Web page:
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Supersize It - The Growth of Retail Chains and the Rise of the "Big Box" Retail Format

We offer a theory for the complementarity between the size of a retail chain and the scope of its business to explain the growth of general-merchandise firms and the expansion of the "superstore" format. The complementarity results from an interaction of the retailer's economies of scale and consumer gains from "one-stop shopping." We find support for our model in micro data from the Census of Retail Trade for 1977-2002. Retail chains with more stores carry more distinct product lines and as retail chains grow they add both stores and product lines. On average, we find that a chain adds one product line, such as shoes, computers, or jewelry, to an existing store with every new store it opens. For the average large chain, adding a new product line throughout the chain is correlated with adding 400 new stores, competing in over 8,000 new markets and increasing its competitive pressure in more than 10,000 additional markets.

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File URL: http://economics.missouri.edu/working-papers/2008/WP0809_basker.pdf
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Paper provided by Department of Economics, University of Missouri in its series Working Papers with number 0809.

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Length: 16 pgs.
Date of creation: 20 Aug 2008
Date of revision: 30 Sep 2010
Publication status: Published in Journal of Economics and Management Strategy 2012
Handle: RePEc:umc:wpaper:0809
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Web page: http://economics.missouri.edu/

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  1. Roger Betancourt & David Gautschi, 1990. "Demand Complementarities, Household Production, and Retail Assortments," Marketing Science, INFORMS, vol. 9(2), pages 146-161.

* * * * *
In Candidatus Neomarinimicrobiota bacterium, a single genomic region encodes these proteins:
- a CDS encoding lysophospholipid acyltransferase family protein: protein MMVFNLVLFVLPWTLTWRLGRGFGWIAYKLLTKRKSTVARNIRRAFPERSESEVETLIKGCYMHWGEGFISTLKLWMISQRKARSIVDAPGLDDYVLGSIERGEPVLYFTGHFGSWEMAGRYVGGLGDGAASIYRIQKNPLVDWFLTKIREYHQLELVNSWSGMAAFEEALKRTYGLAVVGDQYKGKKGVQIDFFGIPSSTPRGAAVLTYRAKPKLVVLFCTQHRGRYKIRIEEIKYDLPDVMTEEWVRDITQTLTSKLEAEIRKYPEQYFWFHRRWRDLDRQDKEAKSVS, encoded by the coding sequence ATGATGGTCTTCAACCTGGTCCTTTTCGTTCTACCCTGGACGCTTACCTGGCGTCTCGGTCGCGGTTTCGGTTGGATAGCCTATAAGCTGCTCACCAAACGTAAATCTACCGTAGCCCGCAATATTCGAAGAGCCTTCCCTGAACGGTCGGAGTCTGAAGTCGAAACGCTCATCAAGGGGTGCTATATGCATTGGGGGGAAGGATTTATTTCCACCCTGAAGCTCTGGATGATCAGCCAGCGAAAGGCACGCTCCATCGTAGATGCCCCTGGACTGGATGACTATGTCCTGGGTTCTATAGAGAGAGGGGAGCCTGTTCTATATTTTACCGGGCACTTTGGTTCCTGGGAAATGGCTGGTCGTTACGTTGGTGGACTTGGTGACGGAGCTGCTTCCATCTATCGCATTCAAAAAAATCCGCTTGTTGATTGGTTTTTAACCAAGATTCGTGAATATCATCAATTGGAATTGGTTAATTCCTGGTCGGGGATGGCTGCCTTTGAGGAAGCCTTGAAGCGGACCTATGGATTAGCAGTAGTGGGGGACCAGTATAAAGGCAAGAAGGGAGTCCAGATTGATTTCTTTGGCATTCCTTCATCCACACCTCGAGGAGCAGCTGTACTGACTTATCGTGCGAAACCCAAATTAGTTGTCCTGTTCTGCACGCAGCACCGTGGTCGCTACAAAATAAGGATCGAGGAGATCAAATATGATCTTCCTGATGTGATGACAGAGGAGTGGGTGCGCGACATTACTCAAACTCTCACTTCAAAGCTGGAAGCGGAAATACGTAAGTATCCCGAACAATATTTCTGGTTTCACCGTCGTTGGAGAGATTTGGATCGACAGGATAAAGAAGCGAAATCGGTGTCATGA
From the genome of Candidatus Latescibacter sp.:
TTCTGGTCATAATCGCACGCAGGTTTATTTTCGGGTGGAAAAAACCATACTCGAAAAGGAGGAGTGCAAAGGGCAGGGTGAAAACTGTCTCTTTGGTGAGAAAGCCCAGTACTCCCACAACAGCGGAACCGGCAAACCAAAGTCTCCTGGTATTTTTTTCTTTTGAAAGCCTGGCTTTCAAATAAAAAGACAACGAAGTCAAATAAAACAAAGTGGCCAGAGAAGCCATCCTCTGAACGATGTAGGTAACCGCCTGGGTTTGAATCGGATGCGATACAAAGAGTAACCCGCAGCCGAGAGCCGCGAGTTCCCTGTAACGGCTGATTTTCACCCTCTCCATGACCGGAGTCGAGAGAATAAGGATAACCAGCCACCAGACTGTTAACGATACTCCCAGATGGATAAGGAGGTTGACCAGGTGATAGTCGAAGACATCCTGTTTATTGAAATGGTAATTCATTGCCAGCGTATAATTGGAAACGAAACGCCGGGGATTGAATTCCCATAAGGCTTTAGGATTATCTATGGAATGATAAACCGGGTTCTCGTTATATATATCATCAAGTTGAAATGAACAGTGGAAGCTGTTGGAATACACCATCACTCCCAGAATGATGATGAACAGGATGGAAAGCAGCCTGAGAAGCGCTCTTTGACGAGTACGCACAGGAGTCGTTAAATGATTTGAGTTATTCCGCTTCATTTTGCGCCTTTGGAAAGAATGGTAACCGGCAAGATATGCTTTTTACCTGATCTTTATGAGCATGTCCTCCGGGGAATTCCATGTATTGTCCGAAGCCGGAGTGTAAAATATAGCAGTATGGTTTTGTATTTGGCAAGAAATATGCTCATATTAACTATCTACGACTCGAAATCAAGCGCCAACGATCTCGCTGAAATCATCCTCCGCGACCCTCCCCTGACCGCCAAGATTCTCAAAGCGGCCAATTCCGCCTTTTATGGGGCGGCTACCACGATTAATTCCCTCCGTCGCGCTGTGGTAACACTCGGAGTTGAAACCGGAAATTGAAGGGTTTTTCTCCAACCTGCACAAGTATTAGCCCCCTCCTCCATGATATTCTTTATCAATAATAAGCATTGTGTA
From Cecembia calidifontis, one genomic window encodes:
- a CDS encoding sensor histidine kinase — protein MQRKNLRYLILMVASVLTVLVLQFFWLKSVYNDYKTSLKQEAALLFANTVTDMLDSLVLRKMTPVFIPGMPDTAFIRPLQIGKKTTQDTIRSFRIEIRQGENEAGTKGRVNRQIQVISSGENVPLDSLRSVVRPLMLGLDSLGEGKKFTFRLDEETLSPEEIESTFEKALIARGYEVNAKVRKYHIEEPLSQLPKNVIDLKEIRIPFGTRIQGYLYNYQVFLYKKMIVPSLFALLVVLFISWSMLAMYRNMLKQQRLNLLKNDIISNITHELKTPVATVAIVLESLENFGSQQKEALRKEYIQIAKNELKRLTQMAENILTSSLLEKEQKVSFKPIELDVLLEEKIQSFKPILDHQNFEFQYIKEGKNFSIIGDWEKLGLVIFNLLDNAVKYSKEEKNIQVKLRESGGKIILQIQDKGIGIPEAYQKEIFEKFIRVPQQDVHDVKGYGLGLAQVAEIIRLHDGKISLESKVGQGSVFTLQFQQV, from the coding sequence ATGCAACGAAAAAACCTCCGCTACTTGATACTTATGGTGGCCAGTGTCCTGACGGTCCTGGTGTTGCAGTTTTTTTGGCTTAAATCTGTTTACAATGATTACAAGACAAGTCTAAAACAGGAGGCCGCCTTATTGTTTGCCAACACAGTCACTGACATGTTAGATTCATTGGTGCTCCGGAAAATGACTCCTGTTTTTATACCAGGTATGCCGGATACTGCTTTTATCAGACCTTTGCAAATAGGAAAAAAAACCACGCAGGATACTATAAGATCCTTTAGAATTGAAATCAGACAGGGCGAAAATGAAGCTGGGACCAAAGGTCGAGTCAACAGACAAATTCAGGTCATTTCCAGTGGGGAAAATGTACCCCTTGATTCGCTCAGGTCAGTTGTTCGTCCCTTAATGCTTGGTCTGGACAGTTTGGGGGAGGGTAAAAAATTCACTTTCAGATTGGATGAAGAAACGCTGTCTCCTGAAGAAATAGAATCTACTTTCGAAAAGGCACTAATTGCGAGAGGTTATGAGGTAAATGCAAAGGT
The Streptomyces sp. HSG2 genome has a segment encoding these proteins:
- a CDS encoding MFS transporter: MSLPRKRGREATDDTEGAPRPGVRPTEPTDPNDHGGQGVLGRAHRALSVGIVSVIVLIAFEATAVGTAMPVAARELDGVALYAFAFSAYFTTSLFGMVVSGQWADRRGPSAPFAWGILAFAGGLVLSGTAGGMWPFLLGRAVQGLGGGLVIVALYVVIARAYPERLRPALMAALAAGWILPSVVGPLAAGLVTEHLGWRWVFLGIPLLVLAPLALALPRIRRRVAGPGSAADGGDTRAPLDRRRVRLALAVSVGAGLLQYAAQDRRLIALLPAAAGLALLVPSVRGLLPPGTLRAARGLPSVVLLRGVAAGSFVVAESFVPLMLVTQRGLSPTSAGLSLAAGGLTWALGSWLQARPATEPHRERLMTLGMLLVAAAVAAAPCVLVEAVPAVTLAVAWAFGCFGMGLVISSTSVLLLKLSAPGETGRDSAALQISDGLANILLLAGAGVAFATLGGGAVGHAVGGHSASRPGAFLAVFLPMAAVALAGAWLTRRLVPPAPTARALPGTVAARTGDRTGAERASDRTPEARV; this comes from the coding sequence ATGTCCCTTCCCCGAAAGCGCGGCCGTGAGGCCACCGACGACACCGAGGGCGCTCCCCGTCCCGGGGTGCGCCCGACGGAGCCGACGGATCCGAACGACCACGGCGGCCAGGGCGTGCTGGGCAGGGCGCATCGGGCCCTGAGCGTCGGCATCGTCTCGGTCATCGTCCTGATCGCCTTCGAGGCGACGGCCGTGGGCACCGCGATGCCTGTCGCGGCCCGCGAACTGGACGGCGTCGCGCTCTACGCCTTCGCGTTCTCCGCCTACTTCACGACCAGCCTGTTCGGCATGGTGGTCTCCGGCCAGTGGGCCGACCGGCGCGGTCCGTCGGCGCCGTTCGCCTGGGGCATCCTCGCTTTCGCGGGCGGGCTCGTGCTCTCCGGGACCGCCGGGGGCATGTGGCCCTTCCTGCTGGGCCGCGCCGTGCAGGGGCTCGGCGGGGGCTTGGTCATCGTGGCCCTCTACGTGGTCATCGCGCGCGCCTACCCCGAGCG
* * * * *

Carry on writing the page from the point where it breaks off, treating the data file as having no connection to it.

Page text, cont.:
2. Emek Basker & Michael Noel, 2009. "The Evolving Food Chain: Competitive Effects of Wal-Mart's Entry into the Supermarket Industry," Journal of Economics & Management Strategy, Wiley Blackwell, vol. 18(4), pages 977-1009, December.
  3. Holmes, Thomas J, 2001. "Bar Codes Lead to Frequent Deliveries and Superstores," RAND Journal of Economics, The RAND Corporation, vol. 32(4), pages 708-25, Winter.
  4. Emek Basker, 2005. "Job Creation or Destruction? Labor Market Effects of Wal-Mart Expansion," The Review of Economics and Statistics, MIT Press, vol. 87(1), pages 174-183, February.
  5. Emek Basker & Pham Hoang Van, 2007. "Wal-Mart as Catalyst to U.S.-China Trade," Working Papers 0710, Department of Economics, University of Missouri.
  6. Kyle Bagwell, 1993. "Dynamic Retail Price and Investment Competition," Discussion Papers 1115, Northwestern University, Center for Mathematical Studies in Economics and Management Science.
  7. Bliss, Christopher, 1988. "A Theory of Retail Pricing," Journal of Industrial Economics, Wiley Blackwell, vol. 36(4), pages 375-91, June.
  8. Mark Doms & Ron Jarmin & Shawn Klimek, 2004. "Information technology investment and firm performance in US retail trade," Economics of Innovation and New Technology, Taylor & Francis Journals, vol. 13(7), pages 595-613.
  9. Jonathan Beck & Michal Grajek & Christian Wey, 2007. "Estimating level effects in diffusion of a new technology: Barcode scanning at the checkout counter," ESMT Research Working Papers ESMT-07-002, ESMT European School of Management and Technology.
  10. Lucia Foster & John Haltiwanger & C. J. Krizan, 2006. "Market Selection, Reallocation, and Restructuring in the U.S. Retail Trade Sector in the 1990s," The Review of Economics and Statistics, MIT Press, vol. 88(4), pages 748-758, November.
  11. Thomas W. Ross, 1983. "Winners and Losers under the Robinson-Patman Act," University of Chicago - George G. Stigler Center for Study of Economy and State 30, Chicago - Center for Study of Economy and State.
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